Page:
|Platform Win, PS4, Xbox One|
|Publisher Blizzard Entertainment|
|Developer Blizzard Entertainment|
|Release Date May 24, 2016|
Ten years ago, Blizzard never would have made Overwatch.
This is not a knock on either the company or the game. It's simply the state of the industry right now. Blizzard was once known for its juggernaut of an MMO and other big-budget sequels. What became Overwatch began life as a game from that era. Titan was an epic, sci-fi action massively multiplayer online game in the vein of World of Warcraft, designed to operate on the scale of that behemoth.
But over the course of almost a decade, Titan became a boondoggle, doomed in fits and starts to become one of the most whispered about failures of the modern gaming era. And by the time Blizzard canceled Titan, the industry had changed. Blizzard had started focusing on smaller projects, games like Hearthstone and Heroes of the Storm, which are easier to support and create new content for. But from the ashes of Titan, Blizzard found Overwatch. A continuation of the same philosophy behind those smaller projects, Overwatch is a tighter, more focused multiplayer shooter that strives to do just a few things — but it does them very, very well.
Overwatch’s cast of characters is staggeringly diverse
Overwatch the latest in a long string of hero-centric action games that have been dominating the video game world these last few years. Blizzard's take on the genre is a shooter with an emphasis on class synergy and cooperation. In the world of Overwatch, lone wolves are left to die.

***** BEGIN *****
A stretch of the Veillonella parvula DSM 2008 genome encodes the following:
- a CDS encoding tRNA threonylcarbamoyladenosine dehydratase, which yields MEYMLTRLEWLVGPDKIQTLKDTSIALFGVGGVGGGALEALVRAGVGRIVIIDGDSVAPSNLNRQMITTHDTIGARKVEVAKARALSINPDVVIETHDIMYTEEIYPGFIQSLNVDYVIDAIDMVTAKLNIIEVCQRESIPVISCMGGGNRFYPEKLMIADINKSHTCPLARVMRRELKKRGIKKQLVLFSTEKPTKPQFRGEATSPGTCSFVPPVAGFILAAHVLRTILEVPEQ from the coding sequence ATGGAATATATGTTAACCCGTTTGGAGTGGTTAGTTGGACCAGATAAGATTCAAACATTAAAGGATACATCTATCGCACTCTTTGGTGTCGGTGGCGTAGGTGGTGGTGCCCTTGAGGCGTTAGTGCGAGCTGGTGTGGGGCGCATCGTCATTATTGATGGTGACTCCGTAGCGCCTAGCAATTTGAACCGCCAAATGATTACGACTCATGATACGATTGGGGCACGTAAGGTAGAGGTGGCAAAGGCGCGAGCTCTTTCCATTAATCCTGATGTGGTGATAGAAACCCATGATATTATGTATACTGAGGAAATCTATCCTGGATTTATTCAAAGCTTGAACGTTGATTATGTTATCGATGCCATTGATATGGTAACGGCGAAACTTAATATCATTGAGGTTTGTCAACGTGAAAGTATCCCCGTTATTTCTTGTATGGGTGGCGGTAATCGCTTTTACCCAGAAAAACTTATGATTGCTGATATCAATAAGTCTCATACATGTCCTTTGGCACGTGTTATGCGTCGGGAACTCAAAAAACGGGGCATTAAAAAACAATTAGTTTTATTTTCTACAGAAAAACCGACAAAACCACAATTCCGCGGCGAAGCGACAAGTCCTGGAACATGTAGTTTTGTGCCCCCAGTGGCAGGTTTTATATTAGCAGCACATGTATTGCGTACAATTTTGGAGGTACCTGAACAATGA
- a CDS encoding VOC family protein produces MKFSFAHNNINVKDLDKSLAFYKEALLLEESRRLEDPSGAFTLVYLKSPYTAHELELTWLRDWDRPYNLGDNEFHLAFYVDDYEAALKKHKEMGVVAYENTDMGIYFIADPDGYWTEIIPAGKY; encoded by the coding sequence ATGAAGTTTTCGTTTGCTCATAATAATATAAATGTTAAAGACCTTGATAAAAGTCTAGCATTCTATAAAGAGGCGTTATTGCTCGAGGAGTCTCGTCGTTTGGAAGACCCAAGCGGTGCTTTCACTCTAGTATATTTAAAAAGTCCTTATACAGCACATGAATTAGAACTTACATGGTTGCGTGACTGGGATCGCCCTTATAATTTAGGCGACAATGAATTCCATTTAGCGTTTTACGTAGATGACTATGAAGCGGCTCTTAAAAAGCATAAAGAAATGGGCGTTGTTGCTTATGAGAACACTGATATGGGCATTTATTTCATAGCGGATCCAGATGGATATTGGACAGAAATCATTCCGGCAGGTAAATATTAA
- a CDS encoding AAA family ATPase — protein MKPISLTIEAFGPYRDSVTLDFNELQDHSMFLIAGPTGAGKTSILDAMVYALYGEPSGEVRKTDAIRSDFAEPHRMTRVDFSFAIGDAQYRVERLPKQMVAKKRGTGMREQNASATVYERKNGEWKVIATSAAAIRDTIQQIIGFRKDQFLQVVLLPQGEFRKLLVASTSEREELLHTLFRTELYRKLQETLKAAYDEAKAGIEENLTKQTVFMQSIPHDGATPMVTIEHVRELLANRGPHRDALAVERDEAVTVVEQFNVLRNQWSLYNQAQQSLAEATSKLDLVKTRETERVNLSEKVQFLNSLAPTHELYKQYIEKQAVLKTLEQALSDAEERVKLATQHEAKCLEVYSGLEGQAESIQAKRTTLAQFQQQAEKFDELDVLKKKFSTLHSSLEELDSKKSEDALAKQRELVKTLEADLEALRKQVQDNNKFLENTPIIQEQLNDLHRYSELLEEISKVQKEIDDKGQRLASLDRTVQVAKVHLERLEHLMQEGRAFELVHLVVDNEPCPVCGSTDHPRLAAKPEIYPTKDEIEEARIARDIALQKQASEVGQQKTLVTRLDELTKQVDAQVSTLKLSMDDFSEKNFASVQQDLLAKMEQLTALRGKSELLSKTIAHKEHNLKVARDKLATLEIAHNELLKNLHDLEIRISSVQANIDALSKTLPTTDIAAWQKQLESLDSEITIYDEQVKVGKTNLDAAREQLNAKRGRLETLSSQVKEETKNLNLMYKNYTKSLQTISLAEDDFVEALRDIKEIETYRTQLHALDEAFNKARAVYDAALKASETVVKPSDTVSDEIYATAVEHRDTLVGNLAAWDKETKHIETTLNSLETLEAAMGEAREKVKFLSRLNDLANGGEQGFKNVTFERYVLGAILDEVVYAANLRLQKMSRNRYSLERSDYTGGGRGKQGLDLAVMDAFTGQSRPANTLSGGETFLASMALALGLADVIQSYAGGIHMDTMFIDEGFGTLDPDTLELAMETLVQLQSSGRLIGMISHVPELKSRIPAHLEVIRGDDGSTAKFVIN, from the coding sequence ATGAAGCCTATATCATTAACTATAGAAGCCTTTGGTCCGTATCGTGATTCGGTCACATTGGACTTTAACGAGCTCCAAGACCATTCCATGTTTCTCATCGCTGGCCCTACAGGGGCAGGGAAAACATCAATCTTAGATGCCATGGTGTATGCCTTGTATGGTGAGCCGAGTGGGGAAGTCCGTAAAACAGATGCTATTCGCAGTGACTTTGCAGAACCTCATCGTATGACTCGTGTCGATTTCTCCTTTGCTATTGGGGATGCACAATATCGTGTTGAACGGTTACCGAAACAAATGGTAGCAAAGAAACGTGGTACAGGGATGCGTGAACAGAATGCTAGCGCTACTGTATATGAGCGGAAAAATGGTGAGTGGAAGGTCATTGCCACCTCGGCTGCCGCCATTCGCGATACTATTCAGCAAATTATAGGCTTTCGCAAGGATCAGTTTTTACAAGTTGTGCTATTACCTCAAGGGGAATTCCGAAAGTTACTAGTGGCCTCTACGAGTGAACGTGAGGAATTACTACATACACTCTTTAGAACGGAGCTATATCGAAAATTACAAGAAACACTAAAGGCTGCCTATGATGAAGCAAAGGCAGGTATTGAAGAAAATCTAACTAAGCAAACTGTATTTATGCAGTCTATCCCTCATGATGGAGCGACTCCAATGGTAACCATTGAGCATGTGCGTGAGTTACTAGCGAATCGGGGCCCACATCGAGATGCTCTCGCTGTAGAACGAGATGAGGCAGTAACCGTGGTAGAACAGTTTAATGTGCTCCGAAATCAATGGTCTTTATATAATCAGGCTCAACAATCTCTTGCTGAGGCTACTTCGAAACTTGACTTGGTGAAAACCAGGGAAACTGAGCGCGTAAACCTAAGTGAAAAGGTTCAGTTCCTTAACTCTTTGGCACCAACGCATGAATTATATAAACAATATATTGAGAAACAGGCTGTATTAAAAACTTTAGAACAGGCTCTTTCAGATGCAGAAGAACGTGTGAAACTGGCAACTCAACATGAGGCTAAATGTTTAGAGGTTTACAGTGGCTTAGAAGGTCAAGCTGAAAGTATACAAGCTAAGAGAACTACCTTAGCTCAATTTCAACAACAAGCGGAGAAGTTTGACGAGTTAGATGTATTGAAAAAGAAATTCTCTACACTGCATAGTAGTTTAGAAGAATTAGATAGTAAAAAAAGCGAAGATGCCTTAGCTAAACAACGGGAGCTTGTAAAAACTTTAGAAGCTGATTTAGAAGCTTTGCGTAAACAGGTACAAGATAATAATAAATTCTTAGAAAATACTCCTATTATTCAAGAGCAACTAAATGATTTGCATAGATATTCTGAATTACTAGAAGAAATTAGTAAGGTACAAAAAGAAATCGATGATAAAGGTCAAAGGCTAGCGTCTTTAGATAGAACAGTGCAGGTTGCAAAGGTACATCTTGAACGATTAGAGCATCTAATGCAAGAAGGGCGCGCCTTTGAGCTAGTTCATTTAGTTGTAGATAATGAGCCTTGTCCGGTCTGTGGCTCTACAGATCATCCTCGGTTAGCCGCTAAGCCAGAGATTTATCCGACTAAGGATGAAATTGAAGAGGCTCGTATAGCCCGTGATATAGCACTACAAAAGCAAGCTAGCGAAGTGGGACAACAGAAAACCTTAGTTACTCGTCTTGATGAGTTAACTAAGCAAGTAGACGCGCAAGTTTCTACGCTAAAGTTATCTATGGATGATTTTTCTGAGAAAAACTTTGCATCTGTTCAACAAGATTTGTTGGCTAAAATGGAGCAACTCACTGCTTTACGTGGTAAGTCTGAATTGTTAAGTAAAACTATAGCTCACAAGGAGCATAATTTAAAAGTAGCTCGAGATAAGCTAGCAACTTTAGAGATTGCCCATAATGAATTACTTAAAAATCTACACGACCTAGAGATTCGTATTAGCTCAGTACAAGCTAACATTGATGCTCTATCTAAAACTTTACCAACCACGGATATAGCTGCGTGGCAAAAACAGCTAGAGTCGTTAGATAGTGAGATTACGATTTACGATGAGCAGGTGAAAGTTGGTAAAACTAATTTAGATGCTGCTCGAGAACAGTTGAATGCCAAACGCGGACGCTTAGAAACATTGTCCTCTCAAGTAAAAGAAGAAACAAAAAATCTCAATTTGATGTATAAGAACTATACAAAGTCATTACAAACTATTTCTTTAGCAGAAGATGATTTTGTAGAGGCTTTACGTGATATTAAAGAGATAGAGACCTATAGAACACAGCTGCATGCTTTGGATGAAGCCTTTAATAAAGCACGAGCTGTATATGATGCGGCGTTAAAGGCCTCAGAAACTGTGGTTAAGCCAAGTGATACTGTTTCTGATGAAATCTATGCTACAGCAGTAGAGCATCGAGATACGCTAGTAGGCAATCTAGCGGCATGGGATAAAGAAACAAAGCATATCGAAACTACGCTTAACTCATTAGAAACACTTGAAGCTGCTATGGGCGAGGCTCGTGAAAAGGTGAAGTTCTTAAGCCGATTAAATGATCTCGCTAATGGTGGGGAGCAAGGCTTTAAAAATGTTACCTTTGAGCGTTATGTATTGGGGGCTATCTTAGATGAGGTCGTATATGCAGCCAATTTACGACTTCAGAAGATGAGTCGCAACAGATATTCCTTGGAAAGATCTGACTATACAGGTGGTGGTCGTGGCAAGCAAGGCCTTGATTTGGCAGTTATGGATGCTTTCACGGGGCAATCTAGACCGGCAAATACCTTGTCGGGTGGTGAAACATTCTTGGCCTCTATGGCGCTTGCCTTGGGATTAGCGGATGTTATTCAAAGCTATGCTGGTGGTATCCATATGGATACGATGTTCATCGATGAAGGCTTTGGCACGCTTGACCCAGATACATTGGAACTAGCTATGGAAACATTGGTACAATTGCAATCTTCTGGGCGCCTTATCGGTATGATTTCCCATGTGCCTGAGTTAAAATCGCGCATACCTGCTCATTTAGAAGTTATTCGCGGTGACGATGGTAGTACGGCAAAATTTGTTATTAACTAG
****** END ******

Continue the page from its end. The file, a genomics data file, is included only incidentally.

As a multiplayer shooter, Overwatch follows in Team Fortress 2's footsteps pretty closely, sticking with simply defined objectives in matches. Every match is some variant of "capture this point" or "defend this point." While not wholly original, these basic objectives accomplish one important thing: They force constant clashes between a wide range of bizarre heroes, all striving for the same strip of land.
Overwatch’s cast of characters is staggeringly diverse, even within their basic classes of Offense, Defense, Tank and Support. Take two Tank characters, for instance: Roadhog and Winston. Tank characters are identified by their massive size, and while both Winston and Roadhog are unquestionably large and have a ton of health, that's about where the similarities end. Roadhog is a slow-moving, post-apocalyptic pig man (seriously) with a hook to drag people within range of his shotgun. Winston is a hyper intelligent gorilla from the moon (seriously) with insane mobility thanks to his leap and a defensive shield that helps keep the team alive. That sort of diversity is especially impressive when you consider that it extends across the 21 currently playable characters in the game (with more planned to be added at some point after release).
Granted, some of these characters do fall into familiar archetypes. Soldier: 76 plays like he just walked out of a Call of Duty game, and Torbjörn has a lot in common with Team Fortress 2's turret-building Engineer. But, more often than not, these characters feel unique within Overwatch itself and are extremely fun to play.